Erection date: 1922
Site: Paul Verlaine - lost plaque (1 memorial)
W1, Howland Street, 31
We are told by our Brussels correspondent, Jean-Michel Pochet, that in 1922 a plaque was erected at Howland Street: "Le poète français Paul Verlaine qui vécut ici..." However there were two problems: Firstly, as noted by "The Friends of Arthur Rimbaud", only Verlaine was mentioned, Rimbaud's name having been omitted on grounds of morality. And secondly, the street numbers having changed, the plaque was on the wrong house. This was all solved when, in 1938 the house was demolished. A Mr Underwood saved the plaque and gave it to the Verlaine Bibliothèque, but today no one can find it.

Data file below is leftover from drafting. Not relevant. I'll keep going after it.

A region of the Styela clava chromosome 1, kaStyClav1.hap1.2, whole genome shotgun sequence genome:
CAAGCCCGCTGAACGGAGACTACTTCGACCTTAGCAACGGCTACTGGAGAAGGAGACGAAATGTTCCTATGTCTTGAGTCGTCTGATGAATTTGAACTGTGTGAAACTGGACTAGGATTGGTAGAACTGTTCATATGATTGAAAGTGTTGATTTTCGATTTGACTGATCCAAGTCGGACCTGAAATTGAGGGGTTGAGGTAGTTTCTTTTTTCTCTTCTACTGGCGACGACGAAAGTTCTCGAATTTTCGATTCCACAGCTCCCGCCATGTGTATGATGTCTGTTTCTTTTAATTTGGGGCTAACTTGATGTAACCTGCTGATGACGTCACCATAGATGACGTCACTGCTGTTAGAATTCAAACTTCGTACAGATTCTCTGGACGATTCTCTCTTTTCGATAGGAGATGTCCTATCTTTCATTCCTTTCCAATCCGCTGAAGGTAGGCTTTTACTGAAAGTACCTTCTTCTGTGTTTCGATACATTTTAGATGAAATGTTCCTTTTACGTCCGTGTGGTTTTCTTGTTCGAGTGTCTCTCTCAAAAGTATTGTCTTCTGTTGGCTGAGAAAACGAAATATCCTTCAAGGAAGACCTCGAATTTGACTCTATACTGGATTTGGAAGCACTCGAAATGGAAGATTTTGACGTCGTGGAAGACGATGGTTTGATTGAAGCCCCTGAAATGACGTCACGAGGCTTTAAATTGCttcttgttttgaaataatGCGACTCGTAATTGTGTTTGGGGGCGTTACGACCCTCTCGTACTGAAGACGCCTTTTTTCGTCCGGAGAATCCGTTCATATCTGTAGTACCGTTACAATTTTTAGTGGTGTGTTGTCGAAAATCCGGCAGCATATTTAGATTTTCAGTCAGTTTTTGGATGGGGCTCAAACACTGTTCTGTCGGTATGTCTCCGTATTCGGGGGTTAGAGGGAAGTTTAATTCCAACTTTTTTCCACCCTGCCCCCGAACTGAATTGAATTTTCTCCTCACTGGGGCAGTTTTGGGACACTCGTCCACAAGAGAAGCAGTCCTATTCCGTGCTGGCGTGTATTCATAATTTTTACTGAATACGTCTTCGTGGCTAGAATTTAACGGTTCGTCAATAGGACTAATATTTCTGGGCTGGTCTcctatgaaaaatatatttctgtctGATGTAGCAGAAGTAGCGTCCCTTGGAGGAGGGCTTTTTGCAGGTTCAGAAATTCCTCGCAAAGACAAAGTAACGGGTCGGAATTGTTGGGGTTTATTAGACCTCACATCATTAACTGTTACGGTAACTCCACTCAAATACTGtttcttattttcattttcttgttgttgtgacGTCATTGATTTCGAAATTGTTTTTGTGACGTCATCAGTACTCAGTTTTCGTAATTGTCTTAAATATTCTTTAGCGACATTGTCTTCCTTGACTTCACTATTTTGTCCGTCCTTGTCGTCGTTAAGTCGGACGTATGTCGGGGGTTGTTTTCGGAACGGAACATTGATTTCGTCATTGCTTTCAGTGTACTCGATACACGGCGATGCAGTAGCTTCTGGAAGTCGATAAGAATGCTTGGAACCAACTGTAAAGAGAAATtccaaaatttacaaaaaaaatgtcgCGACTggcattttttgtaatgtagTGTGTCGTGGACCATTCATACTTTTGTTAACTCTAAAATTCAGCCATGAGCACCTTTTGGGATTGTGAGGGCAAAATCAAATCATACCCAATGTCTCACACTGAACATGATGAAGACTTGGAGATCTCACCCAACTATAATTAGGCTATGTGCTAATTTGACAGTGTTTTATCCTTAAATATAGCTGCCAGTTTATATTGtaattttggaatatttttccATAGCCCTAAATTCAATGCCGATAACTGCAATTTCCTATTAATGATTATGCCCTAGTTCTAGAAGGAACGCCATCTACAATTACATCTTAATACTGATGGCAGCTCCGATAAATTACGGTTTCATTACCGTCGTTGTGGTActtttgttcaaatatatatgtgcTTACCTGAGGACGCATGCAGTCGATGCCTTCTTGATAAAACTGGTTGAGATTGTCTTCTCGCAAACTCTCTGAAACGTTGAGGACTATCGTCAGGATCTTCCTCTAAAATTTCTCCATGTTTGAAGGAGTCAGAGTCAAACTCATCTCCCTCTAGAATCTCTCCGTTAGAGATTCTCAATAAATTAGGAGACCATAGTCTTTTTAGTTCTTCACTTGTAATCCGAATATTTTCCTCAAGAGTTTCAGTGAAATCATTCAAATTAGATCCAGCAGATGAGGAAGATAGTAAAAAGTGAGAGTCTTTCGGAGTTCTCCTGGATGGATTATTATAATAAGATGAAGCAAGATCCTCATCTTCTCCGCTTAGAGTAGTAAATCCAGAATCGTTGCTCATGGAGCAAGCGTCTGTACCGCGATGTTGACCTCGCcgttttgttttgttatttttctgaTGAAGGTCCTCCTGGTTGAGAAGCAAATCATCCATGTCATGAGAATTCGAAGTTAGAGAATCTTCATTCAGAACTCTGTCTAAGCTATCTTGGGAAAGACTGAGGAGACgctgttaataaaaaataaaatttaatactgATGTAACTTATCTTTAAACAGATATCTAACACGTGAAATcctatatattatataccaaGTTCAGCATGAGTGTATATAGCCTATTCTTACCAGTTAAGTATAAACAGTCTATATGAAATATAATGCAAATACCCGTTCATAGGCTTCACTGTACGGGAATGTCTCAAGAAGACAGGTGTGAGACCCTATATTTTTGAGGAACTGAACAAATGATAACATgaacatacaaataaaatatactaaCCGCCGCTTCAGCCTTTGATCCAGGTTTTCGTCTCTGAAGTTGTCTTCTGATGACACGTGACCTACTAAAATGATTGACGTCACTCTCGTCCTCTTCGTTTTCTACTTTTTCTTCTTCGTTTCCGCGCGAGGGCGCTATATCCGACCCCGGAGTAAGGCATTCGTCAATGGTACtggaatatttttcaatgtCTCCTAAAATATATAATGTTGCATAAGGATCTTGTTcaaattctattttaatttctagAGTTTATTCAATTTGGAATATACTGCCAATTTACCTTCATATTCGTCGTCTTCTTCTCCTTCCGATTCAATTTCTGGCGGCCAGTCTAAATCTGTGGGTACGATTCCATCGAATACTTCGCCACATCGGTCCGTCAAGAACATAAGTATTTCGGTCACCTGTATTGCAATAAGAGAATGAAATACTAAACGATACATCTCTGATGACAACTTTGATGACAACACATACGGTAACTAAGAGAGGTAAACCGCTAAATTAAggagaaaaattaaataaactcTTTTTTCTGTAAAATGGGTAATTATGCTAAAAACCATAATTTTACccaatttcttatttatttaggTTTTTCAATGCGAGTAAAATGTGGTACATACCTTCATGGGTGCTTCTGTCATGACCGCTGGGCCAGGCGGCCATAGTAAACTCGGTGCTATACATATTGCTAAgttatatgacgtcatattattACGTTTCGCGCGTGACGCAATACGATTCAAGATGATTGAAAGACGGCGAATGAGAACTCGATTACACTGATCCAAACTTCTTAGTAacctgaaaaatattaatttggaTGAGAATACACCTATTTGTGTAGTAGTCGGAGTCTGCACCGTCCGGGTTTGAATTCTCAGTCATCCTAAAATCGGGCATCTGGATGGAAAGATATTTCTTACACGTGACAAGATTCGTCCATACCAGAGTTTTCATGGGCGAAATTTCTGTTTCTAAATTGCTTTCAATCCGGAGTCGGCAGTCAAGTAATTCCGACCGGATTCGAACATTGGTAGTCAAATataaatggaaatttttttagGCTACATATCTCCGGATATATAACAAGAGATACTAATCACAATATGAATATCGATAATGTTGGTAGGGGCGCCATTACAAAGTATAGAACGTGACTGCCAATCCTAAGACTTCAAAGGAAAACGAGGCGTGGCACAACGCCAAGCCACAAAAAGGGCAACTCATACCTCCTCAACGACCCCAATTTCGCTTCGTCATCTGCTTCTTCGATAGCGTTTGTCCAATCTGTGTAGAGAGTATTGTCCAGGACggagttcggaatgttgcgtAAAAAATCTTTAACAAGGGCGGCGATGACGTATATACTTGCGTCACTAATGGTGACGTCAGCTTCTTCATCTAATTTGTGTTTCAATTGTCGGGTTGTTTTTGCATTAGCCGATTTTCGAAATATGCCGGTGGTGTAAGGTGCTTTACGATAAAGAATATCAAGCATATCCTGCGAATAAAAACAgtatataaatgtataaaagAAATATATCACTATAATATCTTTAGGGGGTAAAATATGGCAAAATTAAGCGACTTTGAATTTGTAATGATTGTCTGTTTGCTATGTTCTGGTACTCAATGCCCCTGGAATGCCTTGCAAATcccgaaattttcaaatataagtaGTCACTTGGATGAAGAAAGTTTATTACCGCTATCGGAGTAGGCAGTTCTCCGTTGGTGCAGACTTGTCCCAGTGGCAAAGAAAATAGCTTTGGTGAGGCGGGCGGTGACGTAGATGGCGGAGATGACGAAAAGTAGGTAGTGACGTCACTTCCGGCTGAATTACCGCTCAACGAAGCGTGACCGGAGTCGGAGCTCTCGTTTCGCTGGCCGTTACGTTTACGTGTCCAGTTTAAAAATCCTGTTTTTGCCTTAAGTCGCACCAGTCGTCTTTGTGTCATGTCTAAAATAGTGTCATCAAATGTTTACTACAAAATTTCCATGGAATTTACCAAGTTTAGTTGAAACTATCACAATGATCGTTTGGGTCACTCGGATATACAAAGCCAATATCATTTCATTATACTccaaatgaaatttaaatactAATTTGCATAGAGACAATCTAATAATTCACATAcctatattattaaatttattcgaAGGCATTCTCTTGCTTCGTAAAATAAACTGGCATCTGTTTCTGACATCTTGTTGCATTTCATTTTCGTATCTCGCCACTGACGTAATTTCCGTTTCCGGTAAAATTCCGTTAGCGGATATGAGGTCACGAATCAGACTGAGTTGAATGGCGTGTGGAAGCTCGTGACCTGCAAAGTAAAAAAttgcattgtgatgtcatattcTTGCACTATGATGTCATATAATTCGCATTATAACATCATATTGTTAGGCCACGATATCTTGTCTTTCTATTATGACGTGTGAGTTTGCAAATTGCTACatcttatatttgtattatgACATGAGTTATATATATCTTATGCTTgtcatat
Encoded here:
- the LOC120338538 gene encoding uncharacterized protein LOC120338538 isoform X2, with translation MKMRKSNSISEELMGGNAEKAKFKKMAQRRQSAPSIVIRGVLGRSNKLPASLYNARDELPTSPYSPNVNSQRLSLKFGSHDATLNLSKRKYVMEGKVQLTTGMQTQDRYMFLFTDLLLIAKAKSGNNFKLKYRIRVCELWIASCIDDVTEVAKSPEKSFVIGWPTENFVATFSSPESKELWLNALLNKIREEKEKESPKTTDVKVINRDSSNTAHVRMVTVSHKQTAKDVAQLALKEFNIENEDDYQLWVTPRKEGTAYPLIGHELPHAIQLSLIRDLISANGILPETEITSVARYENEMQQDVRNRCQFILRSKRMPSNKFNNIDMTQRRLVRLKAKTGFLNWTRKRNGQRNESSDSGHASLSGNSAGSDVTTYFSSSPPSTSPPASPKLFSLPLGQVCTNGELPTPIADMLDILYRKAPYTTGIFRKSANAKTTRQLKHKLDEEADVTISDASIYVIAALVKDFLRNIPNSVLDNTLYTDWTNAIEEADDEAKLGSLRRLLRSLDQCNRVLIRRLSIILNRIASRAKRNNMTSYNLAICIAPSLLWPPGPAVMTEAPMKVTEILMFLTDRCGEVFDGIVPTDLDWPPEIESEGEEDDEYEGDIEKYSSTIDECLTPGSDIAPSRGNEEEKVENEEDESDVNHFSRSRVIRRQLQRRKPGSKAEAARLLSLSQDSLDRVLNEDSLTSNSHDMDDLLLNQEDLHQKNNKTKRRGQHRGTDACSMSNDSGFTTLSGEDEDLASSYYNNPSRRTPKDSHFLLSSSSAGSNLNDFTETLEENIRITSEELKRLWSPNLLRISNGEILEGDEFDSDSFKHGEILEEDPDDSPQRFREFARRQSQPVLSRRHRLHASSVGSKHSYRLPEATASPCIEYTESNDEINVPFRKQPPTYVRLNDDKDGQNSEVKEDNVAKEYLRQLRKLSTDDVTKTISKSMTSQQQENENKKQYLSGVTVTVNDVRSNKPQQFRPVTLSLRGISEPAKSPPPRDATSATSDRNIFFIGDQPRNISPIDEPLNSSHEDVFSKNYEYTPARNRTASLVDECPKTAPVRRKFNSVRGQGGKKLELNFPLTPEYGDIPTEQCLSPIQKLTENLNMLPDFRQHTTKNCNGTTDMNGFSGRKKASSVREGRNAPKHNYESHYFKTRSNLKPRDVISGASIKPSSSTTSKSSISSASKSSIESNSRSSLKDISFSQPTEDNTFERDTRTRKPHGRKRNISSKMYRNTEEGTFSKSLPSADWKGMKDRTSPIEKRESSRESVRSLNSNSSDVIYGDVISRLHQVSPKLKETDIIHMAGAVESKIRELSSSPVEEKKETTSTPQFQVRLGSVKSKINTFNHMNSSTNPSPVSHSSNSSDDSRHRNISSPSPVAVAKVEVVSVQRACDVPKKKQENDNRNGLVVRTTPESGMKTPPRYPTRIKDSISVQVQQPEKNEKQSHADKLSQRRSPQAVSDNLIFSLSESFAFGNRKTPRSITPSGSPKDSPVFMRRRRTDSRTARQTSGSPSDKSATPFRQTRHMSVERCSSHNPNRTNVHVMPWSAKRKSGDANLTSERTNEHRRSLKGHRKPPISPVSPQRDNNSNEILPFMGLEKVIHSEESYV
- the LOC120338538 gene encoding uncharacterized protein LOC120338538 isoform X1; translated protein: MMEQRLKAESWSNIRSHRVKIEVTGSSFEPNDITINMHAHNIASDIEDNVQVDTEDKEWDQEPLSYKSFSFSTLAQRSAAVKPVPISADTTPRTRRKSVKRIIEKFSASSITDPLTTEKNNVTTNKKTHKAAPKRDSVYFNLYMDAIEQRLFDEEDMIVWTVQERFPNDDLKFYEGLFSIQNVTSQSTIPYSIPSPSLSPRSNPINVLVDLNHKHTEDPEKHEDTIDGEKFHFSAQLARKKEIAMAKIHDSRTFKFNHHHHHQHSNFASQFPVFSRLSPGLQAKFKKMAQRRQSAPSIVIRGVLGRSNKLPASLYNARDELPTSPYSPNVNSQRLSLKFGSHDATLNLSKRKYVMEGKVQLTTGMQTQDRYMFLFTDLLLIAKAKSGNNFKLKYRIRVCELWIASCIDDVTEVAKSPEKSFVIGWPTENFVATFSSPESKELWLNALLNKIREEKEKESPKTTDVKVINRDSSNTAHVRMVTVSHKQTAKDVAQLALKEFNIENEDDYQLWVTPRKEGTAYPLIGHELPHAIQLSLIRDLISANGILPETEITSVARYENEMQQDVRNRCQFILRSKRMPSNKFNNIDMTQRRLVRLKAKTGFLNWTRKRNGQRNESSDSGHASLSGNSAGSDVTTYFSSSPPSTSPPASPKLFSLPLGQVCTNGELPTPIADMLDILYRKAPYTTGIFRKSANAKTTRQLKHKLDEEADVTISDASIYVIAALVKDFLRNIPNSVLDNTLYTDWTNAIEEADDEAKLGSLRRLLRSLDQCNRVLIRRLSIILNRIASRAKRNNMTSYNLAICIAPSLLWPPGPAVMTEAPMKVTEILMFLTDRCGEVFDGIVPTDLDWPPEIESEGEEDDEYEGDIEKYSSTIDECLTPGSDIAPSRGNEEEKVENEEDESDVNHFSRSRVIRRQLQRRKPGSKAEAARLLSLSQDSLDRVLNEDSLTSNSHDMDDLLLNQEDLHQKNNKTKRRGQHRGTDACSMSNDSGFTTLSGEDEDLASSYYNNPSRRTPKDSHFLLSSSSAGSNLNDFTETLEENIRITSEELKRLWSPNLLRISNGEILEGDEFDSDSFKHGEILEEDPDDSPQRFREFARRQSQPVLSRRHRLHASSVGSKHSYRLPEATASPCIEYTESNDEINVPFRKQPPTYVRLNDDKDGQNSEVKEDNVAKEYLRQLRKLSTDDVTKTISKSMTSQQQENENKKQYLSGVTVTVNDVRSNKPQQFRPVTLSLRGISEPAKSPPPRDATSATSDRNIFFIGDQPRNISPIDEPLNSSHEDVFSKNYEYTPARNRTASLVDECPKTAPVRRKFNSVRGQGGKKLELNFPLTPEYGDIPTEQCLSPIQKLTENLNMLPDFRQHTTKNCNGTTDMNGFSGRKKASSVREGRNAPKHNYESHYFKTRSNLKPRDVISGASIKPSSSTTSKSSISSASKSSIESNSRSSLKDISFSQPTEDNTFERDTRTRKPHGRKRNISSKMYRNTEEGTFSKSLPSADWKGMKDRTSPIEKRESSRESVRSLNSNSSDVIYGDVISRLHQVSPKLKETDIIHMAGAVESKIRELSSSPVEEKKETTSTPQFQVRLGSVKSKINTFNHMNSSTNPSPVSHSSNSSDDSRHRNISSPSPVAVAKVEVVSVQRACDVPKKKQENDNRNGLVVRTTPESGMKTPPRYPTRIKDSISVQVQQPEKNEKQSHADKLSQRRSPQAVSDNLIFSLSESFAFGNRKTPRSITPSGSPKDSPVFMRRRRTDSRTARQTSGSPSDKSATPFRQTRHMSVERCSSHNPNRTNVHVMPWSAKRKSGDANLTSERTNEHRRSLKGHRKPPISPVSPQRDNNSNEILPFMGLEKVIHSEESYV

All we can add is that it is not (2016) in Howland Street and Rimbaud was probably omitted because, at the time, he was just not considered worthy of mention. See Verlaine's plaque in Royal College Street for more information about Verlaine's time in London with Rimbaud.
Some information about this address is given in Graham Robb's "Rimbaud": Shortly before 24 September 1872 Verlaine and Rimbaud moved into a room in 34 Howland Street, in an eighteenth century terrace. This was pulled down in 1938 and in the 1960’s the Post Office Tower was erected on the site. Robb confirms that the plaque did not mention Rimbaud.
On the Verlaine Soho Mural podcast we learnt that this plaque was unveiled by French poet Paul Valery.